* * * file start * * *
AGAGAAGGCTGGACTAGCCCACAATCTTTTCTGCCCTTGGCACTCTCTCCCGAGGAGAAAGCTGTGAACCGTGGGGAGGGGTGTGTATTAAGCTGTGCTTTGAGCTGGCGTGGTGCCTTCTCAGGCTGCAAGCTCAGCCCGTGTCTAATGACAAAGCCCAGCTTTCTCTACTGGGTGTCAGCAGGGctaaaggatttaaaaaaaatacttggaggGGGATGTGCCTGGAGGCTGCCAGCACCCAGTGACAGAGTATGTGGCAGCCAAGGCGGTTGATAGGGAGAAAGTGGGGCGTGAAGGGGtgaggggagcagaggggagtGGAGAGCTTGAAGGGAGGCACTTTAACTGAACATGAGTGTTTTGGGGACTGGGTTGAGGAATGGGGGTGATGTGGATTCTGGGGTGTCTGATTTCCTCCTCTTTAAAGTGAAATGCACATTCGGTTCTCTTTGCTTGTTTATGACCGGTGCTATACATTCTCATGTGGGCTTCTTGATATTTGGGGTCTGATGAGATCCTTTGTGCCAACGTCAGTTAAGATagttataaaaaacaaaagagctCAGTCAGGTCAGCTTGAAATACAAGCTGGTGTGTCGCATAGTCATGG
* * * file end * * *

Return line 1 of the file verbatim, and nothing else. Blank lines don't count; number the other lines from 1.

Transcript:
AGAGAAGGCTGGACTAGCCCACAATCTTTTCTGCCCTTGGCACTCTCTCCCGAGGAGAAAGCTGTGAACCGTGGGGAGGGGTGTGTATTAAGCTGTGCTTTGAGCTGGCGTGGTGCCTTCTCAGGCTGCAAGCTCAGCCCGTGTCTAATGACAAAGCCCAGCTTTCTCTACTGGGTGTCAGCAGGGctaaaggatttaaaaaaaatacttggaggGGGATGTGCCTGGAGGCTGCCAGCACCCAGTGACAGAGTATGTGGCAGCCAAGGCGGTTGATAGGGAGAAAGTGGGGCGTGAAGGGGtgaggggagcagaggggagtGGAGAGCTTGAAGGGAGGCACTTTAACTGAACATGAGTGTTTTGGGGACTGGGTTGAGGAATGGGGGTGATGTGGATTCTGGGGTGTCTGATTTCCTCCTCTTTAAAGTGAAATGCACATTCGGTTCTCTTTGCTTGTTTATGACCGGTGCTATACATTCTCATGTGGGCTTCTTGATATTTGGGGTCTGATGAGATCCTTTGTGCCAACGTCAGTTAAGATagttataaaaaacaaaagagctCAGTCAGGTCAGCTTGAAATACAAGCTGGTGTGTCGCATAGTCATGG